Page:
Your new tour, Hands Free, features your famous characters – Baby, Sam and old man Albert and also more from newer characters such as bodyguard Roger…

Roger was introduced on the last tour, but he's got a bigger part this time. He was in Sponge Weekly, the YouTube series I made during lockdown, and during that time I thought ‘I know who you are now’. It's refreshing to have someone new to play with. And he's different as well because he's deadpan, whereas with my other characters have the one-liners and I'm the straight man.

He’s a bit thick and he doesn't really get it – he's a bodyguard and he's a bit slow. Roger is a bit like Buzz Lightyear, he doesn't know he's a puppet. And at one point, I have to break it to him that he’s not a real bodyguard because he starts interrogating the audience and overdoing it. And he's devastated. So, getting to grips with his character has been really fun.

You get more interaction with the audience here because he gets obsessed with one guy in the front row who he thinks is out to get him or get me. The premise is that when I won America's Got Talent the producers gave me a bodyguard and now, I can't get rid of him…

You must have a soft spot for Sam?

I created Sam for a kids’ TV show called Rise And Shine. We got axed in favour of Barney the Dinosaur. If I ever see that purple bastard again, I don't know what I'm capable of doing! But then I went back out and started working holiday camps with Sam. And so, he's my most well-known character, I think because, you know, he was the first one.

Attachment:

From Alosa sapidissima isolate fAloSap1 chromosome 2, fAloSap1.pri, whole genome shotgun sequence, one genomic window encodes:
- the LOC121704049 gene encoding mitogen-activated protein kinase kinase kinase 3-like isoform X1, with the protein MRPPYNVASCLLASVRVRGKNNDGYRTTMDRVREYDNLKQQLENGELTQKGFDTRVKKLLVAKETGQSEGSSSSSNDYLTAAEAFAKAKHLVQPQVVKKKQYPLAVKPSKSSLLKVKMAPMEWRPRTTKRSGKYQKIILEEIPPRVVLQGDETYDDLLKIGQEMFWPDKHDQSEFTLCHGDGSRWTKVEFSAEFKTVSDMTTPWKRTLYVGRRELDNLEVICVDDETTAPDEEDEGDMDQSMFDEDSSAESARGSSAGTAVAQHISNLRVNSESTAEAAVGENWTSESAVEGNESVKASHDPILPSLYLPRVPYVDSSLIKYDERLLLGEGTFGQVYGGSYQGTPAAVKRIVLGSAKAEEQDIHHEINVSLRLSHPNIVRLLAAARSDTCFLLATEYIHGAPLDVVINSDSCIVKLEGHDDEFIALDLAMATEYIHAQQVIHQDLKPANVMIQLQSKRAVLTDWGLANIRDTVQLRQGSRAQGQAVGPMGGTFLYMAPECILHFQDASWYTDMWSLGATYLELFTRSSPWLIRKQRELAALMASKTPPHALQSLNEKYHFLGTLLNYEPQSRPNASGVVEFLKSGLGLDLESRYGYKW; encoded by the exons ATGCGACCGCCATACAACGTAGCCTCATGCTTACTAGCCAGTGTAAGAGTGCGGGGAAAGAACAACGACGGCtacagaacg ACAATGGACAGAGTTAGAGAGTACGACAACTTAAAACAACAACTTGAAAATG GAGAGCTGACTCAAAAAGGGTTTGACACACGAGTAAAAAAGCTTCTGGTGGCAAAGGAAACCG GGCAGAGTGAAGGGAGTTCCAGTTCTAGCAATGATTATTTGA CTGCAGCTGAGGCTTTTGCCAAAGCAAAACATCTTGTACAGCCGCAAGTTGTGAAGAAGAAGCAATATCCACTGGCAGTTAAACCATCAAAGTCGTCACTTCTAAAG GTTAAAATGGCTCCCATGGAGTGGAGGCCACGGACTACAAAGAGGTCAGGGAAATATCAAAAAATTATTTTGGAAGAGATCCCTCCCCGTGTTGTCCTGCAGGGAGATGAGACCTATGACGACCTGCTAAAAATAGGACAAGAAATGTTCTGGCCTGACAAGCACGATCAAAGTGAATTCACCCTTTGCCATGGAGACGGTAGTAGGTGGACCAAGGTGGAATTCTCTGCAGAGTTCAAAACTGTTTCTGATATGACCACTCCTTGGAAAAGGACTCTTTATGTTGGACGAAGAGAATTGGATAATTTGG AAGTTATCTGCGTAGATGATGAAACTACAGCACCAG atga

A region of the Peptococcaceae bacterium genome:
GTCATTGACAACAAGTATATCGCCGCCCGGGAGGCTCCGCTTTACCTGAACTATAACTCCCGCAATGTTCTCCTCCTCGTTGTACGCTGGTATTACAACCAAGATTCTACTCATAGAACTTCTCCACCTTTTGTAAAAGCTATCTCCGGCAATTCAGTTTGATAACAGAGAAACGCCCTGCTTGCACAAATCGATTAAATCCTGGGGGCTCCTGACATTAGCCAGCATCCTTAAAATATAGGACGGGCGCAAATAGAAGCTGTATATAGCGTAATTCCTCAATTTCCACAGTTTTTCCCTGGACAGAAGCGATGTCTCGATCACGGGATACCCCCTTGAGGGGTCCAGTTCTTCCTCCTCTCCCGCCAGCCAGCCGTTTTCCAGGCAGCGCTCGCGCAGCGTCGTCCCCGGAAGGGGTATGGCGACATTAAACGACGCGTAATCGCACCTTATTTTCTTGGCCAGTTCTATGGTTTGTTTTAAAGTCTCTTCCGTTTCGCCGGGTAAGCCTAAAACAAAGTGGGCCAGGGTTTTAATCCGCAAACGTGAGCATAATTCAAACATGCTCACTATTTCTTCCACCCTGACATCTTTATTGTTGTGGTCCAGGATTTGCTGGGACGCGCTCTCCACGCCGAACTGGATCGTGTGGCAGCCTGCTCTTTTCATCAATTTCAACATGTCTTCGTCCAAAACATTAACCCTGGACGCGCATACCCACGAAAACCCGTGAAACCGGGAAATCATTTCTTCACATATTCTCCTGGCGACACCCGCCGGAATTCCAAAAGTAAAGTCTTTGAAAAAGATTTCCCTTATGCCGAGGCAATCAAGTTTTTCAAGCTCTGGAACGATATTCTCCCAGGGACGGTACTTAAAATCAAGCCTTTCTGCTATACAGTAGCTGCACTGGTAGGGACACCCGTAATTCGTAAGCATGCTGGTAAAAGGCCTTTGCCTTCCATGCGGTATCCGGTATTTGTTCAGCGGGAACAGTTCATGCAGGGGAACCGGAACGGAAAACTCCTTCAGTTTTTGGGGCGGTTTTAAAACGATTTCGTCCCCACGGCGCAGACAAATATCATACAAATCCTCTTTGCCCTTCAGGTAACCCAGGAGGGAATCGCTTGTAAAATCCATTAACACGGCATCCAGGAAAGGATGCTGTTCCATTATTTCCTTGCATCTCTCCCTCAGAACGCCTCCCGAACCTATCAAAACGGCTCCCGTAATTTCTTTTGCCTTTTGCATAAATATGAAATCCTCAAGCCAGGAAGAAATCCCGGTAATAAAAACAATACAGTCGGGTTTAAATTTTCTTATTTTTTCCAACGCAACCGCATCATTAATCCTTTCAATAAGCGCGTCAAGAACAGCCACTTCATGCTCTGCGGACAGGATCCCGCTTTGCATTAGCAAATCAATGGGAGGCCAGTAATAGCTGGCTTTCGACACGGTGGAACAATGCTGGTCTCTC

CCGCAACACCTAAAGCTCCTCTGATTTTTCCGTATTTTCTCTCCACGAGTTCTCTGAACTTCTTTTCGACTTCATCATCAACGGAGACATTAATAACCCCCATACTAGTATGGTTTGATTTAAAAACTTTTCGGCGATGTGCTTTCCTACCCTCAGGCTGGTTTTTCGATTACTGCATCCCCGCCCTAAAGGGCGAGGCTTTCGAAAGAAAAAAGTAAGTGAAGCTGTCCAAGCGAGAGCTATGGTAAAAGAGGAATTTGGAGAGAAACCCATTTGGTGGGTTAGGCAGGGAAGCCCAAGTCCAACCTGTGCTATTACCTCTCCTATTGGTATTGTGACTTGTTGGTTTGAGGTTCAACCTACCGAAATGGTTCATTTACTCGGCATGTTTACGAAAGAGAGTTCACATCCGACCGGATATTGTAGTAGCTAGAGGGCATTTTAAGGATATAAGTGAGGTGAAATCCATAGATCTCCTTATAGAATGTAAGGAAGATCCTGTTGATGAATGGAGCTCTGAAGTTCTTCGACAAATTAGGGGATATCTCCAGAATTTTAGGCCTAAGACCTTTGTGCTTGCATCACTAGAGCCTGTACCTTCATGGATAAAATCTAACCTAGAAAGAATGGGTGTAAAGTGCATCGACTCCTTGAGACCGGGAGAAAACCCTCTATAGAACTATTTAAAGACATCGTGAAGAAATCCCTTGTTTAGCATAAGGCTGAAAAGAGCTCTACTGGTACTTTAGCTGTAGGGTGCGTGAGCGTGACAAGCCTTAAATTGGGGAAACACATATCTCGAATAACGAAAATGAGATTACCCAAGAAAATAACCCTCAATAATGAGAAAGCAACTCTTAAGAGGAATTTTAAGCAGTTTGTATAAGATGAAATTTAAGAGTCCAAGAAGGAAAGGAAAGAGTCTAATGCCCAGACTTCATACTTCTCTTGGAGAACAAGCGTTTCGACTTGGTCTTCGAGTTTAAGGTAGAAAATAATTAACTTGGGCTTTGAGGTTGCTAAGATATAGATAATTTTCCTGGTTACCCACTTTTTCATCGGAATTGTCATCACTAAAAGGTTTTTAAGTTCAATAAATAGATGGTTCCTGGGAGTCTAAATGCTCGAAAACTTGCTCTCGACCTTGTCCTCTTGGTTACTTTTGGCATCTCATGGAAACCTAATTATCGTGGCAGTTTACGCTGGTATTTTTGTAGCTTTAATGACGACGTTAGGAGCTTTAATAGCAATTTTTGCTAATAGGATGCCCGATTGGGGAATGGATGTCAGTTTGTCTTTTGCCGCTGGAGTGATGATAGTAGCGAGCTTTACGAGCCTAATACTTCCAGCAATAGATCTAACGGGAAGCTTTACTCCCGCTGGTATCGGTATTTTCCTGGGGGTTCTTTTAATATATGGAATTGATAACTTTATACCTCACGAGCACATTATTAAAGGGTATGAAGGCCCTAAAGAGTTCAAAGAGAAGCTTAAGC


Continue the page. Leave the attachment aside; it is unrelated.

Then I introduced Albert and Baby. Albert has got some bits in this new show which I’m really excited about. He’s doing his own magic spot. He's animatronic. I'm controlling him, but I'm in the audience. He does a card trick. And then he loses his way because he's kind of senile and deaf. And it's a really good moment, even if I say so myself.

You like mixing traditional ventriloquism with state-of-the-art technology…

You can do a lot with animatronics these days. People must guess that you're controlling him, but they can't see that you're using a mini controller. They know I'm doing the talking from somewhere else, but they still believe he is real. It’s weird. I try not to overanalyse it because, of course, it's the audience that creates the illusion.

Ventriloquism used to be talked about as throwing your voice, but you can't physically do that, it is more the psychological trick through your behaviour - your physicality and the way your eyes are looking makes people think the voice is coming from somewhere else. That's what I love about it. It's kind of related to magic, which is how I started.